This is a difficult trail that should only be attempted in good weather during the summer. Hikers who do not have extensive mountain climbing and glacier hiking experience should only attempt this with a guide. The path is unmarked and crosses glacier terrain with steep sections and crevices. Although the trail is only 4 ½ miles long, it ascends 2,500 feet and will take around 12 hours.

Hornstrandir Nature Reserve

Hornstrandir Nature Reserve is the most northerly peninsula in Iceland and located to the north of the Westfjords. Inaccessible by road, it is known for its dramatic landscapes and remote setting. Because there are no roads leading to this area, it must be reached by ferry from the town of Isafjörður.

There are multiple hiking trails around the nature reserve varying in length from 6.2 miles to 9.3 miles. Some of them are challenging and none are considered easy. The trails are poorly signed, so a GPS unit is advised.

The Honrstrandir Panorama Trail is the most challenging with an ascent of 1,640 feet. The view of Jökulfirdir Bay from the highest point is spectacular. The Green Cliffs Trail follows the top of the cliffs and is great for birdwatching and the possibility of encountering Arctic foxes and, on very rare occasions, polar bears who occasionally enter the park on drift ice. There is also a chance you might see whales out in the bay during the summer. However, the best way to see whales in Iceland is on a whale-watching cruise.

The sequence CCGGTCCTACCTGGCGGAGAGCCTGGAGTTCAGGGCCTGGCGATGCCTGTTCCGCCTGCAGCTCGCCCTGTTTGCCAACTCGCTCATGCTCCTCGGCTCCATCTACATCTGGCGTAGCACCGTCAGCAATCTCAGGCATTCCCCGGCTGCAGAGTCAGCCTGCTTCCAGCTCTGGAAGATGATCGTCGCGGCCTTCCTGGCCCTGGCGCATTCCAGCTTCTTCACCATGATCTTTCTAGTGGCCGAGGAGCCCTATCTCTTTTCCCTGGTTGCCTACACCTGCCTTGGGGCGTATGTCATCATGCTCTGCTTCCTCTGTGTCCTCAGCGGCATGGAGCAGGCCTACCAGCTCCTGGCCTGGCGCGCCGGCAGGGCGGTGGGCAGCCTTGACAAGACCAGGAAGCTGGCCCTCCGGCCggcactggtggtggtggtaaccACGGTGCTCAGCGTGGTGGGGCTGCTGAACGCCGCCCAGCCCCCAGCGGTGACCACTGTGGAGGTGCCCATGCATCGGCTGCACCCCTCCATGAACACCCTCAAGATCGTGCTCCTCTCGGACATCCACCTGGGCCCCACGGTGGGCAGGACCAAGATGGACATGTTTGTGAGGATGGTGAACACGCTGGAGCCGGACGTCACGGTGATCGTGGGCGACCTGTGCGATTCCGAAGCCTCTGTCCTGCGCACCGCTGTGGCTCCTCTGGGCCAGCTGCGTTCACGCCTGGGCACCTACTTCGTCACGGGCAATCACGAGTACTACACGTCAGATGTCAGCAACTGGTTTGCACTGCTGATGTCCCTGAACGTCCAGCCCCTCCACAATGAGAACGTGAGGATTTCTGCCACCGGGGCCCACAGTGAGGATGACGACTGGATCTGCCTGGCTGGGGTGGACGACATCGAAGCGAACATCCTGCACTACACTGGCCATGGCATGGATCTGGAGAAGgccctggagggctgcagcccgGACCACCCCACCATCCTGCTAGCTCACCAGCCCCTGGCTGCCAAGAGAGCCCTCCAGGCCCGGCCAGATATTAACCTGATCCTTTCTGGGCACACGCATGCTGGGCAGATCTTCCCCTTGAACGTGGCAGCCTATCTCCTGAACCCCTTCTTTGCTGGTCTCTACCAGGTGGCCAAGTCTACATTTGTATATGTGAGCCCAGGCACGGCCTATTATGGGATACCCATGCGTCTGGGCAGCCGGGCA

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Multi-Day Hikes

To reach the most remote areas of Iceland, you should go on a multiple-day hike.

The Fimmvörduháls Trek

This popular 14-mile trail is a longer route to the Fimmvörduháls volcano than the day hike above. The trail starts above the famous Skógafoss Waterfall in Skógar. You follow the river into the mountains along a scenic canyon passing several more picturesque waterfalls. The trail then ascends to a mountain top where you can stay overnight in a hut.

At dawn, you can visit the new Magni and Modi volcanic craters. The route down from the craters passes between 3 glaciers and enters the beautiful Thórsmörk Valley. The Fimmvörduháls Trek takes 2 days and involves 3,300 feet of climbing. Some people combine this trail with the following Laugavegur Trek for an amazing 6-day hiking adventure.

The Laugavegur Trek

If you want to enjoy a truly epic, 4-day hiking adventure, the Laugavegur Trek is perfect. The total distance is 34 miles, but the journey is not too arduous. In fact, this is Iceland’s most popular hiking trail.

The trail begins in the Laudmannalaugar Valley, which is known for its natural hot springs. The route continues through black lava fields and is surrounded by awe-inspiring mountain scenery. Following a climb across a snowy peak, the trail enters a valley of green meadows. There is also a canyon to traverse and several rivers to cross on foot.

The final portion of the route passes through a birch forest and enters Thórsmörk Valley, where you can pick up the Fimmvörduháls Trek for a longer adventure.

Have you gone hiking in Iceland? Share your favourite hikes in the comments!